In June 1999, I resigned from my school district. I was so angry about not being allowed to do what I loved-teach-that I walked away.

I needed a new future. I thought I would teach forever, and now forever had shown up about 27 years too early. In high school an assessment test concluded that I should be a park ranger, so I tried it out. I went to work for four amazing months at Arches National Park in southeastern Utah as a volunteer with the Student Conservation Association. In the end, I knew I wanted to return to California, so I did. I allowed myself two months of not working to see if I could find some direction. At the end of two months, I knew what I wanted. I wanted to work outside. I wanted to get stronger. And I wanted to work on a team.

The two jobs I could think of that would give me all three were professional athlete and wildland firefighter. While I didn't consider myself qualified for either, I at least knew where to send an application for wildland firefighter. So I blanketed California, Nevada and Oregon with my resume, 25 applications in all, each one different. I applied to every national park, national forest and state forest that had any job posting related to fire service work. I got called for my first interview on March 11 and was hired two days later.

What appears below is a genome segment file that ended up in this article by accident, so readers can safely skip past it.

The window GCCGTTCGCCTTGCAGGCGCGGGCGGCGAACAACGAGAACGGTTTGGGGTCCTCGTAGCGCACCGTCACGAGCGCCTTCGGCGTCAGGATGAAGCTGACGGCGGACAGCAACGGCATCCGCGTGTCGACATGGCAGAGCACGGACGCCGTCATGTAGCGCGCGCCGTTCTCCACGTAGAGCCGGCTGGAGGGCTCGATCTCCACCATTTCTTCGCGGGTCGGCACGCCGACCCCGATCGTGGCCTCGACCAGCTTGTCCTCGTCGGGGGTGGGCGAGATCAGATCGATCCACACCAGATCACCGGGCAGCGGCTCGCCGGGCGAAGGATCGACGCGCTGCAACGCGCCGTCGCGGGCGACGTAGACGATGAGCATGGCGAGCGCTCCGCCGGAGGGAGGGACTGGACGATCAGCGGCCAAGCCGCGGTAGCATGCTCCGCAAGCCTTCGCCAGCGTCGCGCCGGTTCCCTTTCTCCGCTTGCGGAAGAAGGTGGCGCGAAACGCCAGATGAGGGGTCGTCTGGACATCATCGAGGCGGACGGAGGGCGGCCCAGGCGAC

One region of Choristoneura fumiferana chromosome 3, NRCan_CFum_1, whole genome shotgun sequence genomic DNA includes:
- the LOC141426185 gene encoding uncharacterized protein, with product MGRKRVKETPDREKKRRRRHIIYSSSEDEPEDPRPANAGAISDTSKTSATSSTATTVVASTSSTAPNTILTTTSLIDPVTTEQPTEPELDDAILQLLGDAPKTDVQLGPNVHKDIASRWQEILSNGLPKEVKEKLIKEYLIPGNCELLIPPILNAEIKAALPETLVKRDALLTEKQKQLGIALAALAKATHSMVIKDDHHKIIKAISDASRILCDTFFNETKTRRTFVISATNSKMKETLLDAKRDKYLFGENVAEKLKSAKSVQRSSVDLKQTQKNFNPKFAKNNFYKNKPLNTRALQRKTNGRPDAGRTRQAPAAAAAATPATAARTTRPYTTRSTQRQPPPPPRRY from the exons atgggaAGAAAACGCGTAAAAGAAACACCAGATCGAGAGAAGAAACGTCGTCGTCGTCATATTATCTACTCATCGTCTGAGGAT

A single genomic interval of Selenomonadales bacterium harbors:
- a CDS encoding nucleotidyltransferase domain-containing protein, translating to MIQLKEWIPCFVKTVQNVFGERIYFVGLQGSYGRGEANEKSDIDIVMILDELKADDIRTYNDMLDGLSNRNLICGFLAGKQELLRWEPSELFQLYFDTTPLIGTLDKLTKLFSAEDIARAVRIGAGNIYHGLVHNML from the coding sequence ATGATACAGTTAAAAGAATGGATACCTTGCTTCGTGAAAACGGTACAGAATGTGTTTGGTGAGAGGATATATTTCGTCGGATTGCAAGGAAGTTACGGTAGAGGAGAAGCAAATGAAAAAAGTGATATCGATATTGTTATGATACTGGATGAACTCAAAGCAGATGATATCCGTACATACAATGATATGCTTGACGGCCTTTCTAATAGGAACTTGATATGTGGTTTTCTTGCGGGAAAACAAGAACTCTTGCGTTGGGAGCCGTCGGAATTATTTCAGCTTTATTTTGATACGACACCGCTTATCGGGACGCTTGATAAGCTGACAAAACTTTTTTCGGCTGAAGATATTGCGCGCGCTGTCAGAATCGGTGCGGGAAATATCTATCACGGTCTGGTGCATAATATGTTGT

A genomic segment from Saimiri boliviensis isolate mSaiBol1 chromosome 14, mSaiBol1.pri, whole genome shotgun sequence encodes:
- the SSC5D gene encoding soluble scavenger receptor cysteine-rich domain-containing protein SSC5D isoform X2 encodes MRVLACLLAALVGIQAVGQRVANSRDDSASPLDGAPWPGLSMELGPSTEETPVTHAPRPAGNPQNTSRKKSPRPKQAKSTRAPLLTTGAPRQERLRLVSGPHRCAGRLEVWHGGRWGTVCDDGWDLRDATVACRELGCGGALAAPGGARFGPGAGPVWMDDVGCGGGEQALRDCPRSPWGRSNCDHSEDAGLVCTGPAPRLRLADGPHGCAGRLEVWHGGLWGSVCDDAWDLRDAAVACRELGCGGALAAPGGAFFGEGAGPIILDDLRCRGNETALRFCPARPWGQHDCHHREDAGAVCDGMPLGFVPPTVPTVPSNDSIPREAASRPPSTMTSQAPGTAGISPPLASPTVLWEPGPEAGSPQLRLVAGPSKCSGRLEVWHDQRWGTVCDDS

I never considered becoming a metropolitan firefighter (one that fights fires in buildings) because it didn't fit my first desire to work outdoors. The other jobs I thought of pursuing were construction worker and state park patrol ranger, but neither had the team aspect that I really wanted.

Off-season
Last spring I volunteered for the Sacramento Community Tree Foundation. We would go to schools and teach kids about what trees needed to live and grow healthy. It was hands-on, with every class digging their own hole, "tickling" the sapling roots, planting, fertilizing and staking their own tree. I got to work outside and with kids, doing important work. I couldn't have been happier. Every day I was out in the grassy field for six hours while class after class of smiling children came to work with me, excited about helping the tree to live. It almost ties fighting fire for best job experience.

This year, unfortunately, financial reality set in. (I am, after all, turning 30, like most everyone else from '95.) I had to take a "real" winter job as a teacher. But I shy away from calling myself a teacher. I am a firefighter; I teach sometimes to pay the bills. And I hope to continue taking risks and making sacrifices, and someday work outside year-round.

Hey, everybody's gotta dream, right?

cover icon Return to Winter 2002 highlights

MHK